Launched Pure Salt Gaming!

Last Saturday I finally had the time to get Pure Salt Gaming up and running. To start there are a few products for sale including pre-orders for jerseys which I designed myself:

On top of that I am looking to partner with content creators, streamers, and free agents. For now Pure Salt Gaming is really only interested in Chess, Destiny 2, and Halo; yet we'd also be potentially interested in individual based eSports such as Smash or Street Fighter players.

Design Choices

Since this is my personal blog with a focus on development I think it's fitting to get a rundown on the current setup. With years of experience in Magento before 8 years away from PHP professionally I was hoping that there would have been a new ecommerce solution outside of Magento or WooCommerce. Magento 2 existed yet there wasn't anything else I could find in any language that would have delivered an experience closer to working on an Express or Symfony based projects. So it looked like Magento 2 it was.

From there I setup an environment for Magento 2, started reading up on all the changes, and then began tinkering around in it. Still felt like the Magento that I last used back in 2012 to mixed feelings as I began to realized that it would need a module for blogging or have a separate site setup for that. Which would end up being either the blog I wrote for this site or utilizing WordPress. Neither options seemed great so acquiring or writing a blog module seemed to be the solution.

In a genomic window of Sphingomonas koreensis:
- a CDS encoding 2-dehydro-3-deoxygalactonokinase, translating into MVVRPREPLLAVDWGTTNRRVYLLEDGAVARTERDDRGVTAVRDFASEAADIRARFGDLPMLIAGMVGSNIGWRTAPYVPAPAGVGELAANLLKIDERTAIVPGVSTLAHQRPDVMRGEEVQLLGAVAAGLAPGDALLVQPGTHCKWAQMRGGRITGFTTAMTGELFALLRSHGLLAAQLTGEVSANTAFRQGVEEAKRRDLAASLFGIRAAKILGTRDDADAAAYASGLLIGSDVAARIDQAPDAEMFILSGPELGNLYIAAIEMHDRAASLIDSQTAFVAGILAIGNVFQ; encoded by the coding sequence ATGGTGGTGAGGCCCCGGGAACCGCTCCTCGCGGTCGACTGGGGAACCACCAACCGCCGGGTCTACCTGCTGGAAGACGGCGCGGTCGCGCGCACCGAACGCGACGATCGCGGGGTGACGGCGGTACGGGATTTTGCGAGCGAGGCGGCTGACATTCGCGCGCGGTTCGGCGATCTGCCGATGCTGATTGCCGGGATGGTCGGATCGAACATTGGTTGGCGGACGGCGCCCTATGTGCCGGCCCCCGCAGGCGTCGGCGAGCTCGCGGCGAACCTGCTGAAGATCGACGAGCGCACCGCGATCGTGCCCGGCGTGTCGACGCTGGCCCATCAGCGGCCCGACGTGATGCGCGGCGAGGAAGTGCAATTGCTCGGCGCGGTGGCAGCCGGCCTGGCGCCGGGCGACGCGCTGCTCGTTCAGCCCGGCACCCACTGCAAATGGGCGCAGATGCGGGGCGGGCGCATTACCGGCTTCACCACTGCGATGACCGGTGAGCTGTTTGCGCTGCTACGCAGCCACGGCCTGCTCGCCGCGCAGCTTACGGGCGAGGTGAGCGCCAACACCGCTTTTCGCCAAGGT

So, although I had my solution life and quarantine ended up getting in the way. Daycares closed as well as my wife's office as well as mine going remote really made it hard to cut out time to work on side projects. To add to that the side project time was completely consumed by schooling where one of my Operating Systems homework assignment of 1500 words was double what my English final essay word count. As you can see I was quite busy and Magento 2 wouldn't have been a fun distraction.

Eventually meeting someone from the keyboarding community (more on that in another post) he showcased a friend's site he helped with for a keycap set: Looking through the source code I saw it was actually WordPress with WooCommerce; something I dismissed early on in my design choice. The early dismasle is 100% due to my bias against coding in WordPress. I admire it for what it does and how it works it's still hard for me to get around working 2003 style PHP where PHP and HTML freely mingle with each other. Yet, as we conversed more I finally decided to give it a shot and see how it would go.

Thus only four days later, Pure Salt Gaming was officially online with shipping, payment processing, and blogging all within a single WordPress app. Where I scoffed at the simple design of WordPress is also the spot that lead to an extremely quick ramp up. It took more lines of CSS than PHP to get the site working as intended and both of those line counts were quite small around 600 and 500 respectfully. I'm still not a fan of code like the one below, yet clients are never going to see it anyways so the only person that cares how it looks is me!

  add_action('storefront_header', function () {
    if (!storefront_is_woocommerce_activated()) {

    $cart = WC()->cart;
  <ul id="account-menu">
    <li<?= is_account_page()
      ? ' class="current-menu-item"'
      : '' ?>>
    <a href="<?= esc_url('/my-account'); ?>"
      title="<?= esc_attr_e('View your account', 'storefront'); ?>">
      <i class="fas fa-user"></i> Account
  <li<?= is_cart()
      ? ' class="current-menu-item"'
      : '' ?>>
    <a href="<?= esc_url(wc_get_cart_url()); ?>"
      title="<?= esc_attr_e('View your shopping cart', 'storefront'); ?>"><i
        class="fas fa-shopping-cart"></i> <?= $cart->get_subtotal()
          ? $cart->get_cart_total()
          : '<em>Empty</em>'; ?>
<?php }, 25);

Implementation Details